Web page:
Fresh Herbs: Italian Palate Power

March 30, 2018

Fresh herbs have been dazzling the world since ancient times, revered for their healing properties as well as for their culinary flavors.

I started my Italian herb garden outside my kitchen door years ago. There I was surrounded with garden tools of the trade and a wheelbarrow full of tiny three-inch pots of rosemary, oregano, thyme, sage, mint and parsley. As I put them in the ground and carefully sealed their tender roots with dirt, I thought about how long a wait it was going to be to see them thrive and mature. I had plans for those herbs; they would go into so many dishes from savory to sweet besides providing a beautiful garden display that attracted bees, butterflies and the occasional frenetic hummingbird.

I depended on them to do their thing and willed them to grow into lush bush-like plants. The first year was slow but then after their root systems were established, they started to reward me with their bushy look, delicate flowers and distinctive flavors. Just rubbing the leaves with my hands released their volatile oils that stayed with me all day and I was ready to respond with a cook’s zeal.

Most herbs are perennial plants but they are also tender and need to be treated with care. Most like well-drained sandy soil and a sunny location. Many herbs like basil, oregano and parsley benefit from frequent pruning, allowing the plants to bush out.

Some like mint and chervil can tolerate damp conditions. Of course, herbs can be container plants as well. In Italy, almost every apartment balcony teams with terracotta pots of basil, oregano, rosemary and mint. Italians use fresh as opposed to dry herbs, Fresh herbs have volatile oils while dried have been stripped of their oils during the drying process.

Just think about some of the classic regional dishes that depend on fresh herbs for flavor and give character to a dish like basil for tomato sauce and pizza margherita, mint for Roman style artichokes or rosemary for succulent porchetta or sage for veal saltimbocca.

To get the best flavor, gather herbs in in the morning before the heat of the day and use them that day if possible. Place the stems in a container of cold water while harvesting them to prevent the leaves from wilting. Bring them indoors and trim the stem ends before placing them in a glass of water. Do not wet the leaves; wipe them with a damp paper towel. Basil is especially prone to unsightly dark watermarks on the leaves.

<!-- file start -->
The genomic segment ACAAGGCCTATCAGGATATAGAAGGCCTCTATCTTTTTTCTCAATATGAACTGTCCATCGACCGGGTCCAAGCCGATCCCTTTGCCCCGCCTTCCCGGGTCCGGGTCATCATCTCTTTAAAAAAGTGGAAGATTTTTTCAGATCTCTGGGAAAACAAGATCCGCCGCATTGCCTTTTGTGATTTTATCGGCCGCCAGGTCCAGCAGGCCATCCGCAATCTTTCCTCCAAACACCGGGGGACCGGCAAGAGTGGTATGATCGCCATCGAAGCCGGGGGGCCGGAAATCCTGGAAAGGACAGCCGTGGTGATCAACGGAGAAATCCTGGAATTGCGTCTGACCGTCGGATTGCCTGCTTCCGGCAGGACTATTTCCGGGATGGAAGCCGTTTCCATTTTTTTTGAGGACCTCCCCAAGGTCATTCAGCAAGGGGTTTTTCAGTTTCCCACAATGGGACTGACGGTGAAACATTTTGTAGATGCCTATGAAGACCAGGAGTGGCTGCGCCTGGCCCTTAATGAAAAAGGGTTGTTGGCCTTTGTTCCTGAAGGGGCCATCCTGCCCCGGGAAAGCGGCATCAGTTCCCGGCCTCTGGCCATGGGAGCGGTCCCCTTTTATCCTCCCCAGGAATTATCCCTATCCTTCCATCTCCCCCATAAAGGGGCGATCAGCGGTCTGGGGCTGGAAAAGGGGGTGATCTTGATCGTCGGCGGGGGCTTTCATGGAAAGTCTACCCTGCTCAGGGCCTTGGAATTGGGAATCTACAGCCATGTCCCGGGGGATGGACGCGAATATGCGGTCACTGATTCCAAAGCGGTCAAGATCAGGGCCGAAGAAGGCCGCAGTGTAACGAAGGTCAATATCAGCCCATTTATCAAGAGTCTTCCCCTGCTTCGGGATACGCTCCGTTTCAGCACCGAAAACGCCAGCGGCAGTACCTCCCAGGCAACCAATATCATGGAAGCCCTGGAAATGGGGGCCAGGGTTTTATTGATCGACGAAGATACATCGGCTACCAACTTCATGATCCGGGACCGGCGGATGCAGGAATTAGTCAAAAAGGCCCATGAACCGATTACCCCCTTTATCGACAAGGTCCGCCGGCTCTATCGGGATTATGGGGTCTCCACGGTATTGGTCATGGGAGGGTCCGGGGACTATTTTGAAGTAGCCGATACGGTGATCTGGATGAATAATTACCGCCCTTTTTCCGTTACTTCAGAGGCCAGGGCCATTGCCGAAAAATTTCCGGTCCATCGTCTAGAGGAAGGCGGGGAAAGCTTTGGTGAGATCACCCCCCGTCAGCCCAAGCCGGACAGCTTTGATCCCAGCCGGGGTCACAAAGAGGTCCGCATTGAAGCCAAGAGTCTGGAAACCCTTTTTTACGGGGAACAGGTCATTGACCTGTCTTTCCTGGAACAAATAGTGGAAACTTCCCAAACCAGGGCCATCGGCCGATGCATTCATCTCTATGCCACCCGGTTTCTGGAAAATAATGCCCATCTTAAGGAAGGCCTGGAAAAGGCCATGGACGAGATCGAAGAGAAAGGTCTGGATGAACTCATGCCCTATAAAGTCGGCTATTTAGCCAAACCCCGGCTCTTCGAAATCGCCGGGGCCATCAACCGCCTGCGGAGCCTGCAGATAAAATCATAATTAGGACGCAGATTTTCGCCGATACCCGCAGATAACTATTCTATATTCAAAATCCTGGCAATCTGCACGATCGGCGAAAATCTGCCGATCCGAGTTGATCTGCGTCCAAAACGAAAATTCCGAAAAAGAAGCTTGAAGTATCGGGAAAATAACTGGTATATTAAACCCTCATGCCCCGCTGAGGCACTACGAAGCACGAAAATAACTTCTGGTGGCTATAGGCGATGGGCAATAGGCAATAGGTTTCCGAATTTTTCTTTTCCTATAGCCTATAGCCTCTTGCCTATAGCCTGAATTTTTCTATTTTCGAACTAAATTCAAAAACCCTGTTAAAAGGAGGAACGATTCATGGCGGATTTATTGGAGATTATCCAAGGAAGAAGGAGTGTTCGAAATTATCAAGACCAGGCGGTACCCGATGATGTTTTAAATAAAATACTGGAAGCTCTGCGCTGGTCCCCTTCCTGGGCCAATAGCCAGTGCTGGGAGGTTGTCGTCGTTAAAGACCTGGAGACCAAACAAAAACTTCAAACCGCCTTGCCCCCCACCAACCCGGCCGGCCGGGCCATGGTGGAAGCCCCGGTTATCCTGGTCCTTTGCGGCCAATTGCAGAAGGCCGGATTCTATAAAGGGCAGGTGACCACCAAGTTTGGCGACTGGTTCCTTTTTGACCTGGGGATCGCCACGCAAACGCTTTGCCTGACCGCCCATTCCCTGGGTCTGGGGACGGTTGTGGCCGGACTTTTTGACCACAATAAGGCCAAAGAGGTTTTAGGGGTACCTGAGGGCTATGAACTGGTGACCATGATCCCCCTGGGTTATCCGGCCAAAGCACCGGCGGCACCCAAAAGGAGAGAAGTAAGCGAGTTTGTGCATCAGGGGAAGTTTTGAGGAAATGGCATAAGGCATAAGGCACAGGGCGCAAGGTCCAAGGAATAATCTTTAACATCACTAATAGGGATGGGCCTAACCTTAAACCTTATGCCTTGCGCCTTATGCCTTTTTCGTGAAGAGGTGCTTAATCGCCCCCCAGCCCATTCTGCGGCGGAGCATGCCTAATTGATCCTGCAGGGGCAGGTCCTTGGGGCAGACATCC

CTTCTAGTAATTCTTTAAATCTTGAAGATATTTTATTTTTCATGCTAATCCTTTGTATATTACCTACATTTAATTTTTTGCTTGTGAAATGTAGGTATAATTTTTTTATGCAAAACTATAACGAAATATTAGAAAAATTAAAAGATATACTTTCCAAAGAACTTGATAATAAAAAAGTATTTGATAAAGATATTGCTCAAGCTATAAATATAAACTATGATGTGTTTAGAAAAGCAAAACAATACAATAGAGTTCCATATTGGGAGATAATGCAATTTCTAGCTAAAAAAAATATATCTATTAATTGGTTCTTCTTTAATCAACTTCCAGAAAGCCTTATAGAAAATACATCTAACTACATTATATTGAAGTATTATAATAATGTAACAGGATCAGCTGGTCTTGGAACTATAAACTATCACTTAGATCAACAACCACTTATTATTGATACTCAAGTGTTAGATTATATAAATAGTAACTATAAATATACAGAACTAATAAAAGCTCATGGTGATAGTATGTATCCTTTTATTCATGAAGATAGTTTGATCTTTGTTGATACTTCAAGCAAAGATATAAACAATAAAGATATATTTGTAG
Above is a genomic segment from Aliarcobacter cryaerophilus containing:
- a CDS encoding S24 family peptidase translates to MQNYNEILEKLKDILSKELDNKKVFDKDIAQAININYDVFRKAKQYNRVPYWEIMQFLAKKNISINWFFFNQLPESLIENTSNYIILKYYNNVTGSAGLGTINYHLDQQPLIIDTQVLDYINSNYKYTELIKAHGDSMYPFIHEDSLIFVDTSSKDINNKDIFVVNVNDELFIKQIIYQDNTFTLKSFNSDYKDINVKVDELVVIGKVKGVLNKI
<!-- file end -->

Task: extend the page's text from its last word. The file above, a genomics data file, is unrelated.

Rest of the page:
When cooking with herbs, add them to some foods like soups and egg dishes towards the end of the cooking cycle since heat destroys their oils. For soups, stews or braises, make a bouquet garni of herbs like sage, rosemary, thyme and parsley and add them to the pot halfway through the cooking process and for baking, snippets of herbs like peppermint and lemon verbena are a delicious surprise in pies, cookies and cakes.

Saltimbocca means ‘jumps in the mouth’ and is a classic Roman dish of veal cutlets, flavored with prosciutto and fresh sage.

Saltimbocca alla Romana

4 veal cutlets (about 1-1/2 lb. total)
Kosher salt and freshly ground black pepper
3 Tbs. extra-virgin olive oil
2 Tbs. unsalted butter
12 fresh sage leaves
4 very thin slices prosciutto di Parma, cut crosswise into thin strips
1/3 cup dry white wine
1 cup chicken broth

Season each cutlet with 1/2 tsp. salt and 1/4 tsp. black pepper

Heat the olive oil and 1 Tbs. of the butter in a large sauté pan over medium-high heat. When the butter is foaming, set two of the cutlets in the pan and sear without moving until golden brown, 3 to 4 minutes. Flip them over and cook until firm to the touch and cooked through, about another 3 minutes. Transfer to a platter and repeat with the other two cutlets. Add the sage leaves and prosciutto to the pan and cook until crisp and slightly browned, about 1 minute. Transfer to a plate lined with paper towels.

Pour the fat from the pan, set the pan over high heat, and add the wine. Boil, scraping up any browned bits from the bottom of the pan with a wooden spoon, until the wine is almost completely reduced. Add the chicken broth and boil until liquid is reduced by half, about 3 minutes. Return the cutlets to the pan, stir in the remaining 1 Tbs. butter, and cook for 1 minute to heat through.

Serve the cutlets with the sauce, sprinkled with the sage and prosciutto.

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